• Anti-androgens: Anti-androgens are prostate cancer drugs that can block the effect of testosterone in the body and prevent it from reaching the cancer cells in the prostate. Anti-androgen drugs are usually given with an LHRH agonist to further deprive the cancer cells of androgens.
  • Orchiectomy: Surgery to remove the testicles, known as Orchiectomy, may be recommended to quickly and significantly decrease the testosterone level in your body. Testicle removal surgery is permanent and irreversible.

Clinical trials are underway to determine the efficacy of flooding the cancer cells with testosterone hormone rather than depriving them of it. Scientists believe that a short burst of high-dose testosterone after androgen deprivation would shock the prostate cancer cells and kill  them.

In case the prostate cancer has metastasized or doesn’t respond to hormone therapy, doctors might use chemotherapy drugs to kill rapidly growing cancer cells.

Radiation therapy

Radiation therapy uses high-powered energy to kill cancer cells and slow down or prevent the metastasis of prostate cancer.

Radiation treatment of advanced prostate cancer may include:

  • External beam X-ray radiation: X-ray radiotherapy uses high-energy particles called photons to kill prostate cancer cells by destroying the genetic material that controls their growth and division. The radiation is delivered to a specific point where the prostate cancer is located. The machine moves around the patient while they are lying on a table or seated on a chair.
  • Proton beam radiation: A more advanced and exact form of radiation treatment to precisely kill prostate tumor cells, Proton beam therapy works similarly to X-ray radiation, except that it delivers a positively charged particle, called a proton, that can accurately destroy cancer cells and reduce radiation delivered to normal tissue close to the tumor.

The use of external radiation for advanced prostate cancer treatment after cancer removal surgery can help to prevent cancer from spreading or coming back.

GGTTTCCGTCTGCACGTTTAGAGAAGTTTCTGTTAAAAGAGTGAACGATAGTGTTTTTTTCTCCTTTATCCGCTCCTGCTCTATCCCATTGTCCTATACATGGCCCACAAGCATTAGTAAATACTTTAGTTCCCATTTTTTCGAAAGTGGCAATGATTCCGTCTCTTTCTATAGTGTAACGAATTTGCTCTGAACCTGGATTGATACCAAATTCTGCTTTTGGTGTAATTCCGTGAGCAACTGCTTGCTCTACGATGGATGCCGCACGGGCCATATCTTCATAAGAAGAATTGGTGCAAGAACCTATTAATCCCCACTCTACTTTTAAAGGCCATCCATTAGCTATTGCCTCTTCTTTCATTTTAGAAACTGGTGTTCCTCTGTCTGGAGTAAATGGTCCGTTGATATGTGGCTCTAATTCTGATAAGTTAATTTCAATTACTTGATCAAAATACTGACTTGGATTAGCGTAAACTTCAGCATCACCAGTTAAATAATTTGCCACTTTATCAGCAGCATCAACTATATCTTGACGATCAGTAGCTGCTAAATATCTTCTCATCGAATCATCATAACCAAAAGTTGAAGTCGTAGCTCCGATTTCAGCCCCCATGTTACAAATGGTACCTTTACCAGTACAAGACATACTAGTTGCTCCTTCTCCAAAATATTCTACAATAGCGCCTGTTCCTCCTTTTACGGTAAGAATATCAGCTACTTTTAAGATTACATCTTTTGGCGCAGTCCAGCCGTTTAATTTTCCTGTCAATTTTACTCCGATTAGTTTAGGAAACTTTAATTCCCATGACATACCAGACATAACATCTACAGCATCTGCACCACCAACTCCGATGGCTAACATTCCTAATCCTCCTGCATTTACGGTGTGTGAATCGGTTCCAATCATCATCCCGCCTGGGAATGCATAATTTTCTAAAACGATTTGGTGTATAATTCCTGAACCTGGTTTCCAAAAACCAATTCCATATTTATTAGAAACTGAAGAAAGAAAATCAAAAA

• Brachytherapy (internal radiation): This is a type of radiation that is placed inside the body. Surgeons strategically place radioactive sources in your prostate tissue which then deliver low doses of radiation over a long period of time.

In some cases, doctors may recommend both external and internal forms of cancer radiation therapy. Radiation therapy can also help reduce symptoms, such as pain, in areas of the body where cancer has spread, like the bones.


The types of prostate removal surgeries include:

  • Robotic 3D prostatectomy: Advances in 3D robotic laparoscopy enable most prostate removal cancer surgeries to be performed by robot-assisted prostatectomy. Surgeons will make several small incisions in your abdomen to gain access to and remove your prostate gland. A laparoscope, attached to a mechanical device (robot), is then carefully inserted through the incisions. The robot’s movement is then meticulously guided from a remote console using hand controls. The video feed from the laparoscope helps surgeons easily evaluate any technical issue during your surgery.
  • Retropubic surgery: This type of prostate surgery is not commonly performed. In retropubic surgery, one long incision is made on your lower abdomen to access and remove your prostate gland. Although a less common surgical approach, it is sometimes necessary in certain cases.